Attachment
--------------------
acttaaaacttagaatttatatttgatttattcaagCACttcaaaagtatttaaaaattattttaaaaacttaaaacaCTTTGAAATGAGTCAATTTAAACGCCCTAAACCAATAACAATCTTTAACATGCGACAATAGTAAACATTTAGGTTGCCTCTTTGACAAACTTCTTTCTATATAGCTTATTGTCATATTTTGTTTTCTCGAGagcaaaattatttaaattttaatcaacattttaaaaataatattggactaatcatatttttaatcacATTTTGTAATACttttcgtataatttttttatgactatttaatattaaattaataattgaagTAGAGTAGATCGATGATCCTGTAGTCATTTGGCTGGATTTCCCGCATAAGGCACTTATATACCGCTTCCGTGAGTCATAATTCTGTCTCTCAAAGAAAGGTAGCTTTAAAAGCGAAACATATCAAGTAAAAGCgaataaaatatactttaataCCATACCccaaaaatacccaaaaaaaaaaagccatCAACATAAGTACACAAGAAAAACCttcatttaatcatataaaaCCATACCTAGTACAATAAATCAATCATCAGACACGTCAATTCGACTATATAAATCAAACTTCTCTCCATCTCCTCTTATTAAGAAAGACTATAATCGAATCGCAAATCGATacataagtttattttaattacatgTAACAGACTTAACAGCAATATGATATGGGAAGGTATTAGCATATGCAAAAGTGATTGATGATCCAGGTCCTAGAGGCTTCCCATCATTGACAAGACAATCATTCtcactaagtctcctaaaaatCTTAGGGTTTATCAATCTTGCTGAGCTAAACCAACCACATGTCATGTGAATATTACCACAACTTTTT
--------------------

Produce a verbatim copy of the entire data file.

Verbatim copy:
acttaaaacttagaatttatatttgatttattcaagCACttcaaaagtatttaaaaattattttaaaaacttaaaacaCTTTGAAATGAGTCAATTTAAACGCCCTAAACCAATAACAATCTTTAACATGCGACAATAGTAAACATTTAGGTTGCCTCTTTGACAAACTTCTTTCTATATAGCTTATTGTCATATTTTGTTTTCTCGAGagcaaaattatttaaattttaatcaacattttaaaaataatattggactaatcatatttttaatcacATTTTGTAATACttttcgtataatttttttatgactatttaatattaaattaataattgaagTAGAGTAGATCGATGATCCTGTAGTCATTTGGCTGGATTTCCCGCATAAGGCACTTATATACCGCTTCCGTGAGTCATAATTCTGTCTCTCAAAGAAAGGTAGCTTTAAAAGCGAAACATATCAAGTAAAAGCgaataaaatatactttaataCCATACCccaaaaatacccaaaaaaaaaaagccatCAACATAAGTACACAAGAAAAACCttcatttaatcatataaaaCCATACCTAGTACAATAAATCAATCATCAGACACGTCAATTCGACTATATAAATCAAACTTCTCTCCATCTCCTCTTATTAAGAAAGACTATAATCGAATCGCAAATCGATacataagtttattttaattacatgTAACAGACTTAACAGCAATATGATATGGGAAGGTATTAGCATATGCAAAAGTGATTGATGATCCAGGTCCTAGAGGCTTCCCATCATTGACAAGACAATCATTCtcactaagtctcctaaaaatCTTAGGGTTTATCAATCTTGCTGAGCTAAACCAACCACATGTCATGTGAATATTACCACAACTTTTT